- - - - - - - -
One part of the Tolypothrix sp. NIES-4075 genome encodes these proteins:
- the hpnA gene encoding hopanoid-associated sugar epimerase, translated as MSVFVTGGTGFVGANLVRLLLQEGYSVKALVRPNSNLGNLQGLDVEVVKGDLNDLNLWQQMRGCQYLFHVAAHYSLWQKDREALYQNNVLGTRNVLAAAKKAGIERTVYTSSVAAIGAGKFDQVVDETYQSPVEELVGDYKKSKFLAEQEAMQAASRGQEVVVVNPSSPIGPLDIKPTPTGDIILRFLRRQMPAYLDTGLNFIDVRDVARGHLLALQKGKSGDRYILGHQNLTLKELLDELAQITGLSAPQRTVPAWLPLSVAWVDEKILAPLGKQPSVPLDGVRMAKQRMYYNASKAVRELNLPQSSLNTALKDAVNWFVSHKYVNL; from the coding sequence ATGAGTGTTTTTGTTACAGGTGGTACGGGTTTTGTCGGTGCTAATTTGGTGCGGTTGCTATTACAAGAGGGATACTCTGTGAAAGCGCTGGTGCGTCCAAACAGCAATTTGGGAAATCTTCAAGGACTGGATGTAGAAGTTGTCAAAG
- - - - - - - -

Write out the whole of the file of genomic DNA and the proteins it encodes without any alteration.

One part of the Tolypothrix sp. NIES-4075 genome encodes these proteins:
- the hpnA gene encoding hopanoid-associated sugar epimerase, translated as MSVFVTGGTGFVGANLVRLLLQEGYSVKALVRPNSNLGNLQGLDVEVVKGDLNDLNLWQQMRGCQYLFHVAAHYSLWQKDREALYQNNVLGTRNVLAAAKKAGIERTVYTSSVAAIGAGKFDQVVDETYQSPVEELVGDYKKSKFLAEQEAMQAASRGQEVVVVNPSSPIGPLDIKPTPTGDIILRFLRRQMPAYLDTGLNFIDVRDVARGHLLALQKGKSGDRYILGHQNLTLKELLDELAQITGLSAPQRTVPAWLPLSVAWVDEKILAPLGKQPSVPLDGVRMAKQRMYYNASKAVRELNLPQSSLNTALKDAVNWFVSHKYVNL; from the coding sequence ATGAGTGTTTTTGTTACAGGTGGTACGGGTTTTGTCGGTGCTAATTTGGTGCGGTTGCTATTACAAGAGGGATACTCTGTGAAAGCGCTGGTGCGTCCAAACAGCAATTTGGGAAATCTTCAAGGACTGGATGTAGAAGTTGTCAAAG